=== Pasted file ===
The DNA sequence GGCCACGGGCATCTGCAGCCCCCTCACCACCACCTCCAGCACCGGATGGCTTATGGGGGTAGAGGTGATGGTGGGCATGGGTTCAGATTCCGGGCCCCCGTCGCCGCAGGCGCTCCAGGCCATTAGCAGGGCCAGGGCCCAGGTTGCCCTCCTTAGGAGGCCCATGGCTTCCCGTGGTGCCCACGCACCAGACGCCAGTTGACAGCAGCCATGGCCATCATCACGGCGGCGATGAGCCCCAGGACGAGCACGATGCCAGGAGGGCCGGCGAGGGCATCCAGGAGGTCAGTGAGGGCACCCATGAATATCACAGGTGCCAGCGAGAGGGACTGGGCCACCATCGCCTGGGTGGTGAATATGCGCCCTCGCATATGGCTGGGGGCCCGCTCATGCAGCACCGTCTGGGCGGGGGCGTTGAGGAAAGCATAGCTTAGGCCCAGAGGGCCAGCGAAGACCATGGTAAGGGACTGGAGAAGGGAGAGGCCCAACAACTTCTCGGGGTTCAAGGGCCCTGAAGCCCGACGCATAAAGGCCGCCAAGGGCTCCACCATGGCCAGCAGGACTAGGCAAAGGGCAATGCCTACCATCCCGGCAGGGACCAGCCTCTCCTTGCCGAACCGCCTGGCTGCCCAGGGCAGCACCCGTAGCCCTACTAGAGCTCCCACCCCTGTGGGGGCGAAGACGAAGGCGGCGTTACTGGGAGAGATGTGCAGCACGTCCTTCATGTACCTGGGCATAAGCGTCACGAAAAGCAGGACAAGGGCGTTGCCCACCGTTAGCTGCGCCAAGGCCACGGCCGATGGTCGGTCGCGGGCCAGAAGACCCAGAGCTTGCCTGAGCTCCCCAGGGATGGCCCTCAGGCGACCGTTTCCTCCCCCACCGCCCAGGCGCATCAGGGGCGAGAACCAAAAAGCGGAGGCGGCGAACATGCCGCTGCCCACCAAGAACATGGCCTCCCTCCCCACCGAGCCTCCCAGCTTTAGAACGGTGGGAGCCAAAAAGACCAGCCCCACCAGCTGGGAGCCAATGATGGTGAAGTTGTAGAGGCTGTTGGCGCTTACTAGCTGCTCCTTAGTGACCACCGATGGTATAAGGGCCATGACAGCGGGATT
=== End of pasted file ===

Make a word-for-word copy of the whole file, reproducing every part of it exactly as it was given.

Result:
The DNA sequence GGCCACGGGCATCTGCAGCCCCCTCACCACCACCTCCAGCACCGGATGGCTTATGGGGGTAGAGGTGATGGTGGGCATGGGTTCAGATTCCGGGCCCCCGTCGCCGCAGGCGCTCCAGGCCATTAGCAGGGCCAGGGCCCAGGTTGCCCTCCTTAGGAGGCCCATGGCTTCCCGTGGTGCCCACGCACCAGACGCCAGTTGACAGCAGCCATGGCCATCATCACGGCGGCGATGAGCCCCAGGACGAGCACGATGCCAGGAGGGCCGGCGAGGGCATCCAGGAGGTCAGTGAGGGCACCCATGAATATCACAGGTGCCAGCGAGAGGGACTGGGCCACCATCGCCTGGGTGGTGAATATGCGCCCTCGCATATGGCTGGGGGCCCGCTCATGCAGCACCGTCTGGGCGGGGGCGTTGAGGAAAGCATAGCTTAGGCCCAGAGGGCCAGCGAAGACCATGGTAAGGGACTGGAGAAGGGAGAGGCCCAACAACTTCTCGGGGTTCAAGGGCCCTGAAGCCCGACGCATAAAGGCCGCCAAGGGCTCCACCATGGCCAGCAGGACTAGGCAAAGGGCAATGCCTACCATCCCGGCAGGGACCAGCCTCTCCTTGCCGAACCGCCTGGCTGCCCAGGGCAGCACCCGTAGCCCTACTAGAGCTCCCACCCCTGTGGGGGCGAAGACGAAGGCGGCGTTACTGGGAGAGATGTGCAGCACGTCCTTCATGTACCTGGGCATAAGCGTCACGAAAAGCAGGACAAGGGCGTTGCCCACCGTTAGCTGCGCCAAGGCCACGGCCGATGGTCGGTCGCGGGCCAGAAGACCCAGAGCTTGCCTGAGCTCCCCAGGGATGGCCCTCAGGCGACCGTTTCCTCCCCCACCGCCCAGGCGCATCAGGGGCGAGAACCAAAAAGCGGAGGCGGCGAACATGCCGCTGCCCACCAAGAACATGGCCTCCCTCCCCACCGAGCCTCCCAGCTTTAGAACGGTGGGAGCCAAAAAGACCAGCCCCACCAGCTGGGAGCCAATGATGGTGAAGTTGTAGAGGCTGTTGGCGCTTACTAGCTGCTCCTTAGTGACCACCGATGGTATAAGGGCCATGACAGCGGGATT